New Auto-Focusing Raman Spectrometer Enhances Deep Space Exploration

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A recent study showcased how a new Raman spectrometer can improve planetary material analysis.

One of the more recent developments of scientific instrumentation was a cutting-edge, auto-focusing Raman spectrometer that improves the accuracy and efficiency of planetary material analysis, according to a recent study published in Remote Sensing (1).

Raman spectrometers, known for their ability to identify molecular compositions by scattering laser light, have become indispensable tools in space exploration. NASA has already deployed two such instruments, SuperCam and SHERLOC, aboard the Perseverance Rover in the Mars 2020 mission (1,2). However, during ground tests, the SHERLOC team identified an axial offset (~720 μm) between its Autofocus Context Imager (ACI) and the spectrometer focus (1). This discrepancy necessitated a correction to avoid compromising the Raman intensity.

Planet Mars, in red rusty color, on a dark background. Elements of this image were furnished by NASA | Image Credit: © Artsiom P -

Planet Mars, in red rusty color, on a dark background. Elements of this image were furnished by NASA | Image Credit: © Artsiom P -

Chinese researchers Zongcheng Ling and Yiheng Liu, along with their team, explored this issue. They recently demonstrated in their study an auto-focusing Raman spectrometer that can improve accuracy and efficiency of planetary material analysis, with the hope that their technology could potentially be used in future space missions.

Ling and Liu and their team first sought to streamline the application of Raman instruments in deep space. Knowing the difficulties and limitations of previous instrumentation used in deep space, the researchers proposed an automatic focusing method that optimizes Raman signals during spectrum collection. This novel method evaluated focus conditions numerically and searched for the extremum point (the location on the sample where the Raman signal is either maximized or minimized) to determine the final focal point (1). This approach eliminated the need for a confocal imager or laser ranger, making the system more compact and suitable for miniaturized payloads, which is perfect for space missions (1).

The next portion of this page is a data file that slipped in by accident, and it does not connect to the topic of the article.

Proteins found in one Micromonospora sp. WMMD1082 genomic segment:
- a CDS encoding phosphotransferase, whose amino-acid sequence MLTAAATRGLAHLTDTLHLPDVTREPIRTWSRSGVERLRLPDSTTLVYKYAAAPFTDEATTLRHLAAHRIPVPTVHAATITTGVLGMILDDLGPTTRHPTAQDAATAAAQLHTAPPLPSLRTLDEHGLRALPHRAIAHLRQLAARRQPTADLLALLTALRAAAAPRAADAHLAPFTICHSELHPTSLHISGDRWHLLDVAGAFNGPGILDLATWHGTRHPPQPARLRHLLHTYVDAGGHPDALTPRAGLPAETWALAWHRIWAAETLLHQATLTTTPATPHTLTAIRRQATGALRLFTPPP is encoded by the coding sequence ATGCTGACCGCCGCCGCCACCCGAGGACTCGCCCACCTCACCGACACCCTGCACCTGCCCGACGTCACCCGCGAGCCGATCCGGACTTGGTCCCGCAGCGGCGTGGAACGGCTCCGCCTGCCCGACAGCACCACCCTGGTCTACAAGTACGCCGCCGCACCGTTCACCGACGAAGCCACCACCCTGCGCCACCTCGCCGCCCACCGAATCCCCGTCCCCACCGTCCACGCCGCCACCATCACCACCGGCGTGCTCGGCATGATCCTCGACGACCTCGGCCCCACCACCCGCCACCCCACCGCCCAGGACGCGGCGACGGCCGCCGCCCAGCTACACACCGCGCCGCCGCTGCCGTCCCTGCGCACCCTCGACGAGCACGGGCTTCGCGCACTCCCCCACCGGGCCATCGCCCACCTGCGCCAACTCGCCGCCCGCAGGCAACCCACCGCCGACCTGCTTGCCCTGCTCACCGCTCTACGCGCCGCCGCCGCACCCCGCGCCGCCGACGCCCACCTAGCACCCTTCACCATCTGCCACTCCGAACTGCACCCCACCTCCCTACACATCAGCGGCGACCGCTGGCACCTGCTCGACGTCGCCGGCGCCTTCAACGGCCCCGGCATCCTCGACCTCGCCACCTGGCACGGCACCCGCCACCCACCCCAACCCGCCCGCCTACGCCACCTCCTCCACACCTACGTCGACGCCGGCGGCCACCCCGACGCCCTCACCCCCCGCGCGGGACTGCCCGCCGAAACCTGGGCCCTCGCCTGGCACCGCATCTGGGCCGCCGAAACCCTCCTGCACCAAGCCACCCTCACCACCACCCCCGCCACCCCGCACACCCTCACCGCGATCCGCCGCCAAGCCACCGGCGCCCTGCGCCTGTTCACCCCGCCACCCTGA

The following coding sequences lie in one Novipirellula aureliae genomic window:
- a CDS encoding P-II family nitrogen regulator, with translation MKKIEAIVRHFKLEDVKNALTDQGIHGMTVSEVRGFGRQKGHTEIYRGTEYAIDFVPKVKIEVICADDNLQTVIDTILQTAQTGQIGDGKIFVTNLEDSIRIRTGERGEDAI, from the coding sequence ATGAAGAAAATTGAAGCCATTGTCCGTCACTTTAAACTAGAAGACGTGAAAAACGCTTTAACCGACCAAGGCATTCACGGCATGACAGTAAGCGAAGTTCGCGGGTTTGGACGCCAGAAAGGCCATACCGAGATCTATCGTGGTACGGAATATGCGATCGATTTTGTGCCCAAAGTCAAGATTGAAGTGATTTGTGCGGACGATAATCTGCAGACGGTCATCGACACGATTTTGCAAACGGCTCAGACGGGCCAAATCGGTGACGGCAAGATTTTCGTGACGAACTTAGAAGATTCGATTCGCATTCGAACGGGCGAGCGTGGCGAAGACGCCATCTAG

To demonstrate that their method is effective, the researchers developed an Auto-focus Raman Probe (SDU-ARP) in their laboratory. The auto-focusing technique, which enables the SDU-ARP to focus in as little as 20 seconds with an error margin of less than 0.2 mm, significantly enhances the signal-to-noise ratio (S/N) of Raman spectra (1). Performance tests confirmed the method’s utility, where the SDU-ARP was subjected to testing organic and inorganic materials and did so successfully (1).

One of the major advantages of this automatic focusing strategy is its ability to minimize human error and improve the reliability of intensity comparisons between different samples (1). This capability is particularly beneficial in scenarios where spectrometers cannot focus using other criteria, such as in low-light conditions or on lightweight bodies like asteroids.

The researchers' work represents a significant advancement in the field, providing a robust, intelligent, and low-redundancy solution for Raman signal acquisition. The SDU-ARP’s ability to operate efficiently in challenging environments, such as the permanently shadowed regions of the Lunar south pole, makes it a promising candidate for future space missions (1).

Moreover, the implementation of this auto-focusing method addresses the high-computing cost issue often associated with traditional focusing techniques (1). By reducing the need for multiple acquisitions during the focusing procedure, the system enhances the efficiency and effectiveness of data collection, paving the way for more streamlined and cost-effective deep space exploration missions (1).

The integration of the auto-focusing method into a prototype system also demonstrates its practical applicability in laboratory settings for further research on planetary materials. This advancement not only enhances the capabilities of Raman spectrometers, but it also broadens the scope of their application in space exploration, enabling more detailed and accurate analysis of extraterrestrial surfaces.


(1) Liu, Y.; Liu, C.; Xin, Y.; et al. A Signal-Based Auto-Focusing Method Available for Raman Spectroscopy Acquisitions in Deep Space Exploration. Remote Sens. 2024, 16 (5), 820. DOI: 10.3390/rs16050820

(2) Clave, E.; Beyssac, O.; Bernard, S.; et al. Radiation-Induced Alteration of Apatite on the Surface of Mars: First In Situ Observations with SuperCam Raman Onboard Perseverance. Sci. Rep. 2024, 14, 11284. DOI: 10.1038/s41598-024-61494-5

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